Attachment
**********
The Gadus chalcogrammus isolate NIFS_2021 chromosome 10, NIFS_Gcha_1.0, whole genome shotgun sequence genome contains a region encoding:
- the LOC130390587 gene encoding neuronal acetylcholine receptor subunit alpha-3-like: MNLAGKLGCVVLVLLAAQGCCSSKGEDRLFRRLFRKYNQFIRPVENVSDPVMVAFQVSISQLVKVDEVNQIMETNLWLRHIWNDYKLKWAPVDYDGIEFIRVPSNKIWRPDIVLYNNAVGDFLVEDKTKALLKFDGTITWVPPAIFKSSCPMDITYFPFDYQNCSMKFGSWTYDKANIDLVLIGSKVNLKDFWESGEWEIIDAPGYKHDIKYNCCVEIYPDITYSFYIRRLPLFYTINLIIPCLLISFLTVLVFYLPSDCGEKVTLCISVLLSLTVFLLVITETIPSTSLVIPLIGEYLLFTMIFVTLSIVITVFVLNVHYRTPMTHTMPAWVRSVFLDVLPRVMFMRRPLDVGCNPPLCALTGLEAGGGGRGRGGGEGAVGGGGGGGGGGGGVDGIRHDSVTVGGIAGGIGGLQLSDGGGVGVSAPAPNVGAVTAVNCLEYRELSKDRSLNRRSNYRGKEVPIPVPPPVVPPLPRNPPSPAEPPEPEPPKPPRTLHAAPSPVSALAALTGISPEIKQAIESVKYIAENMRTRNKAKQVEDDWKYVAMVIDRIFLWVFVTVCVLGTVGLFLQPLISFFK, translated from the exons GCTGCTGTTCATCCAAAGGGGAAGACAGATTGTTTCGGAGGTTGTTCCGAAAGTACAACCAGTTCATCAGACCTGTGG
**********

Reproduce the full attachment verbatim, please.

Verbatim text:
The Gadus chalcogrammus isolate NIFS_2021 chromosome 10, NIFS_Gcha_1.0, whole genome shotgun sequence genome contains a region encoding:
- the LOC130390587 gene encoding neuronal acetylcholine receptor subunit alpha-3-like: MNLAGKLGCVVLVLLAAQGCCSSKGEDRLFRRLFRKYNQFIRPVENVSDPVMVAFQVSISQLVKVDEVNQIMETNLWLRHIWNDYKLKWAPVDYDGIEFIRVPSNKIWRPDIVLYNNAVGDFLVEDKTKALLKFDGTITWVPPAIFKSSCPMDITYFPFDYQNCSMKFGSWTYDKANIDLVLIGSKVNLKDFWESGEWEIIDAPGYKHDIKYNCCVEIYPDITYSFYIRRLPLFYTINLIIPCLLISFLTVLVFYLPSDCGEKVTLCISVLLSLTVFLLVITETIPSTSLVIPLIGEYLLFTMIFVTLSIVITVFVLNVHYRTPMTHTMPAWVRSVFLDVLPRVMFMRRPLDVGCNPPLCALTGLEAGGGGRGRGGGEGAVGGGGGGGGGGGGVDGIRHDSVTVGGIAGGIGGLQLSDGGGVGVSAPAPNVGAVTAVNCLEYRELSKDRSLNRRSNYRGKEVPIPVPPPVVPPLPRNPPSPAEPPEPEPPKPPRTLHAAPSPVSALAALTGISPEIKQAIESVKYIAENMRTRNKAKQVEDDWKYVAMVIDRIFLWVFVTVCVLGTVGLFLQPLISFFK, translated from the exons GCTGCTGTTCATCCAAAGGGGAAGACAGATTGTTTCGGAGGTTGTTCCGAAAGTACAACCAGTTCATCAGACCTGTGG